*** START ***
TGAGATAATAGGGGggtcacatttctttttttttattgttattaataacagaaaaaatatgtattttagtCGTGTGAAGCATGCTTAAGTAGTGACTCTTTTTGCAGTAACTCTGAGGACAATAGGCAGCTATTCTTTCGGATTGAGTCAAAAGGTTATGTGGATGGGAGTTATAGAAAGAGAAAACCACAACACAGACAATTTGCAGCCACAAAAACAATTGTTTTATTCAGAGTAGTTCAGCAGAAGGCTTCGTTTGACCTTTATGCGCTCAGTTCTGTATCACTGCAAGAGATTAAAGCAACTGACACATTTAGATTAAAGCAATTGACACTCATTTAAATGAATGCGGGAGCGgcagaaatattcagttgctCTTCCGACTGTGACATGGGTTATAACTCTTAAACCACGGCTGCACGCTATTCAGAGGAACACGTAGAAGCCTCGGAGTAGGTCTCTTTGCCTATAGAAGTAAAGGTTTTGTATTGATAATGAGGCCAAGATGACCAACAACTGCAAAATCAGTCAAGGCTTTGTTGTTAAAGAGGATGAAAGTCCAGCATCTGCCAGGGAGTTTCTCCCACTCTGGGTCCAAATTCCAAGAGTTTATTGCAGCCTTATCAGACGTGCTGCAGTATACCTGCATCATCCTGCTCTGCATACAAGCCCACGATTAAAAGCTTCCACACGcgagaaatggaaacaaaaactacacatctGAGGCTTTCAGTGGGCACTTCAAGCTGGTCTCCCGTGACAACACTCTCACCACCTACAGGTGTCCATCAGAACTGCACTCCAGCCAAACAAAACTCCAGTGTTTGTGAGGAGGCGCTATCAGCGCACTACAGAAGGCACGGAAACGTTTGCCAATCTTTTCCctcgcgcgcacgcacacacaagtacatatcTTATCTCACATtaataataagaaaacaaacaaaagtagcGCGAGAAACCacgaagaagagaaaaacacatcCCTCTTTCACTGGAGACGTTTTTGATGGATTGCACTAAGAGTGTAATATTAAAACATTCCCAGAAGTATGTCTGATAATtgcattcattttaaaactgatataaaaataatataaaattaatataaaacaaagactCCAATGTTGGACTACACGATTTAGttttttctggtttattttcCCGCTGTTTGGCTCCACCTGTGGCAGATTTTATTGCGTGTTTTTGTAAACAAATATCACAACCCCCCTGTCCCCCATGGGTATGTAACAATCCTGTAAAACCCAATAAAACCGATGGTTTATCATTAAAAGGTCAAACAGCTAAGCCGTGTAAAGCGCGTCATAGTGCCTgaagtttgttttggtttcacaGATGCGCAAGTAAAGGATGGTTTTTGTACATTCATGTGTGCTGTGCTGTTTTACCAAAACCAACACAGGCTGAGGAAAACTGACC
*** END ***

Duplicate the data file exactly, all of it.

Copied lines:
TGAGATAATAGGGGggtcacatttctttttttttattgttattaataacagaaaaaatatgtattttagtCGTGTGAAGCATGCTTAAGTAGTGACTCTTTTTGCAGTAACTCTGAGGACAATAGGCAGCTATTCTTTCGGATTGAGTCAAAAGGTTATGTGGATGGGAGTTATAGAAAGAGAAAACCACAACACAGACAATTTGCAGCCACAAAAACAATTGTTTTATTCAGAGTAGTTCAGCAGAAGGCTTCGTTTGACCTTTATGCGCTCAGTTCTGTATCACTGCAAGAGATTAAAGCAACTGACACATTTAGATTAAAGCAATTGACACTCATTTAAATGAATGCGGGAGCGgcagaaatattcagttgctCTTCCGACTGTGACATGGGTTATAACTCTTAAACCACGGCTGCACGCTATTCAGAGGAACACGTAGAAGCCTCGGAGTAGGTCTCTTTGCCTATAGAAGTAAAGGTTTTGTATTGATAATGAGGCCAAGATGACCAACAACTGCAAAATCAGTCAAGGCTTTGTTGTTAAAGAGGATGAAAGTCCAGCATCTGCCAGGGAGTTTCTCCCACTCTGGGTCCAAATTCCAAGAGTTTATTGCAGCCTTATCAGACGTGCTGCAGTATACCTGCATCATCCTGCTCTGCATACAAGCCCACGATTAAAAGCTTCCACACGcgagaaatggaaacaaaaactacacatctGAGGCTTTCAGTGGGCACTTCAAGCTGGTCTCCCGTGACAACACTCTCACCACCTACAGGTGTCCATCAGAACTGCACTCCAGCCAAACAAAACTCCAGTGTTTGTGAGGAGGCGCTATCAGCGCACTACAGAAGGCACGGAAACGTTTGCCAATCTTTTCCctcgcgcgcacgcacacacaagtacatatcTTATCTCACATtaataataagaaaacaaacaaaagtagcGCGAGAAACCacgaagaagagaaaaacacatcCCTCTTTCACTGGAGACGTTTTTGATGGATTGCACTAAGAGTGTAATATTAAAACATTCCCAGAAGTATGTCTGATAATtgcattcattttaaaactgatataaaaataatataaaattaatataaaacaaagactCCAATGTTGGACTACACGATTTAGttttttctggtttattttcCCGCTGTTTGGCTCCACCTGTGGCAGATTTTATTGCGTGTTTTTGTAAACAAATATCACAACCCCCCTGTCCCCCATGGGTATGTAACAATCCTGTAAAACCCAATAAAACCGATGGTTTATCATTAAAAGGTCAAACAGCTAAGCCGTGTAAAGCGCGTCATAGTGCCTgaagtttgttttggtttcacaGATGCGCAAGTAAAGGATGGTTTTTGTACATTCATGTGTGCTGTGCTGTTTTACCAAAACCAACACAGGCTGAGGAAAACTGACC